Last June, local nonprofit the Sightline Institute launched an initiative, called the Making Sustainability Legal project, to weed out defunct laws—everything from parking space requirements at bars to clothesline bans—that are currently blockading sustainability reforms in and around Seattle. Sightline published a new report today. Here's the executive summary (.pdf) and here's the full report (.pdf), which details case studies on 16 arguably draconian laws that have managed to persist over the years, despite their adverse impact on progressive policy making. From the report:
Making Sustainability Legal is about pulling moldy regulations out of the back of our law books and composting them. Whatever virtue they may have had in their prime, dozens of regulations now do little but block northwesterners from adopting affordable, common-sense, green solutions.
One study in the report details the impossibly complex legal rigamarole that non-profits such as the YMCA need to go through in order to obtain licenses for leading underprivileged youth on nature hikes. Another describes the state laws which prohibit car insurance companies from implementing cheaper, pay-as-you-go plans that would benefit those who don't drive often. A couple of the issues are near and dear to Slog's heart, such as the annual phonebook cavalcade (though Sightline focuses on the White Pages), as well as the "thicket of city codes" that is responsible for keeping Seattle's food truck scene in relative infancy.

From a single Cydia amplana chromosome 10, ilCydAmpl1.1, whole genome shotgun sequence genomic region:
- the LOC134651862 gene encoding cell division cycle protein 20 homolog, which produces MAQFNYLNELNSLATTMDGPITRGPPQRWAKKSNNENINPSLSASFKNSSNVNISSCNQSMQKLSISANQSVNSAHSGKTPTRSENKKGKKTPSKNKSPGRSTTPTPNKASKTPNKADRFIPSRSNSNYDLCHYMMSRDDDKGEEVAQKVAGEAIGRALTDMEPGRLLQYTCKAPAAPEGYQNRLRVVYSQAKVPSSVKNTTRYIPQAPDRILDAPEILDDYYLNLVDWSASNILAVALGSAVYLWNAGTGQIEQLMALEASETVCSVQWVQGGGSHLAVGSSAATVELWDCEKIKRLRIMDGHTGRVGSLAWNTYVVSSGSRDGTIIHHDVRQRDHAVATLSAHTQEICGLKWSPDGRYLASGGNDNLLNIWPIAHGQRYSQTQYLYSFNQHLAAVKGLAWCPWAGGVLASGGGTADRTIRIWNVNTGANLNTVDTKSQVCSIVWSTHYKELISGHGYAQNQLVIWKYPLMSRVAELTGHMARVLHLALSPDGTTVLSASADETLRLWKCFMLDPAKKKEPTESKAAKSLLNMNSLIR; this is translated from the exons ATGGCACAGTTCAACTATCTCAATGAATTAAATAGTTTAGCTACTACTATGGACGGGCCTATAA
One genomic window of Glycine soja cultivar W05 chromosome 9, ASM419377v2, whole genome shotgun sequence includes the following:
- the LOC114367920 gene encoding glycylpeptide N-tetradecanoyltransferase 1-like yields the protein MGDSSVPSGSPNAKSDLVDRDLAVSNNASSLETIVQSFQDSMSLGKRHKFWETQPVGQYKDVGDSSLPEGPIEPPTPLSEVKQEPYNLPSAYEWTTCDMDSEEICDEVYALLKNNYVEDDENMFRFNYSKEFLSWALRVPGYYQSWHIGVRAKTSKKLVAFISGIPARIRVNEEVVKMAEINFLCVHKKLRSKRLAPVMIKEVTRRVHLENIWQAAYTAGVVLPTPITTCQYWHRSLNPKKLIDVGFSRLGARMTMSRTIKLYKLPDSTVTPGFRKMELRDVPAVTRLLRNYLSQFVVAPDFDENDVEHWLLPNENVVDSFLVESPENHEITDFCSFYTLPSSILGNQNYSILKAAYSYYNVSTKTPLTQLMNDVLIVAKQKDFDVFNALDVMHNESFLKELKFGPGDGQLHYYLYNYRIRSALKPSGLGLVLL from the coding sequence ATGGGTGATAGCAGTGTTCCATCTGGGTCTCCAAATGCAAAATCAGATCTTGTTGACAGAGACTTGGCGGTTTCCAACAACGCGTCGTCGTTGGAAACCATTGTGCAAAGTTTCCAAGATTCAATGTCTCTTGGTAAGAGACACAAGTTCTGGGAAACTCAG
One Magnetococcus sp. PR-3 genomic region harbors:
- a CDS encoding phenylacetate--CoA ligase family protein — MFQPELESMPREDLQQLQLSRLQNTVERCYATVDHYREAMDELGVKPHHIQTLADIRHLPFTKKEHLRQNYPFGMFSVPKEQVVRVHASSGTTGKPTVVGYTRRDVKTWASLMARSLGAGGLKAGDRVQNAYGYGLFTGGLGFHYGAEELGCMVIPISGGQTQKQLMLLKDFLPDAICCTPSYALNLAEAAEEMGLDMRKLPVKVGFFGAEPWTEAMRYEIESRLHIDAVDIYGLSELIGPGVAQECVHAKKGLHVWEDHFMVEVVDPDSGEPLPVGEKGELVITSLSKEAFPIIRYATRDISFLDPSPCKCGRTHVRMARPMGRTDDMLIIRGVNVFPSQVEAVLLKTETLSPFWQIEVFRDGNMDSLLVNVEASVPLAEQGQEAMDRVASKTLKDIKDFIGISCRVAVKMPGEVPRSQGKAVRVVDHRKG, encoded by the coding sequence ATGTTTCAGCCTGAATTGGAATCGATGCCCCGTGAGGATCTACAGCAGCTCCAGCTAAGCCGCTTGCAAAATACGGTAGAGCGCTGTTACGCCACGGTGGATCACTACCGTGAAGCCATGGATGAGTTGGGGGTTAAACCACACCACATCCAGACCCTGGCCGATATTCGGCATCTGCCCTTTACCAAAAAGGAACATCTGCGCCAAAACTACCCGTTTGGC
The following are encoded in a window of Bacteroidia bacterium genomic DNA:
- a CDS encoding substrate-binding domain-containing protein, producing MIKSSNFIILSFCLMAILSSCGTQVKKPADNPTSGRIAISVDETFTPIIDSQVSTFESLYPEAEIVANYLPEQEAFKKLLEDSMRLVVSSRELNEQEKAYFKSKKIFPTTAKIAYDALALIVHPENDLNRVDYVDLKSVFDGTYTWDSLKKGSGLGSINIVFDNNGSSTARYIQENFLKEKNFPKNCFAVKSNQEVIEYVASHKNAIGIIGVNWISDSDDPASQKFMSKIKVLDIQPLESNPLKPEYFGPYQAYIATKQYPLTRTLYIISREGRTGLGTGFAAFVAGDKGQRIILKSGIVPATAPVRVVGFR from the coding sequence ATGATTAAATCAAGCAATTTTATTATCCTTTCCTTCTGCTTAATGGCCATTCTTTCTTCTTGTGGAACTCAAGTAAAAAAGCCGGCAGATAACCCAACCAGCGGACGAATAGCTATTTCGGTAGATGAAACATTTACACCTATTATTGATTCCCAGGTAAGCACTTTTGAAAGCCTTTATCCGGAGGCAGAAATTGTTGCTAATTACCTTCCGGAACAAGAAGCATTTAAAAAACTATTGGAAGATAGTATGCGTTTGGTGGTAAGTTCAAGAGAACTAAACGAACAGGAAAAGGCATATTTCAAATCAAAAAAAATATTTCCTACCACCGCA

A few case studies, however, aren't nearly as cut and dry.
One argument the study makes is that Seattle's mandatory helmet laws are the biggest blockade to creating a comprehensive bike sharing program. To make its point, Sightline cites a study demonstrating that more bikes on the road increases rider safety, but without also citing solid research on the efficacy of helmet laws—which seems like a glaring omission to me. Though they suggest that small revisions could do the trick—making riding helmetless a secondary offense, or making the law optional for bike sharers—the issue remains extremely dicey.
Another case study, about the current cap in Seattle and other cities on the number of taxi licenses the city can issue, is also slightly more complex than the report indicates.
The report features plenty more studies for Sloggers to froth about, including fire-safety tests for couches, possibly-racist training requirements for African hair-braiders, and restrictions on car sharing policies. Go check it out.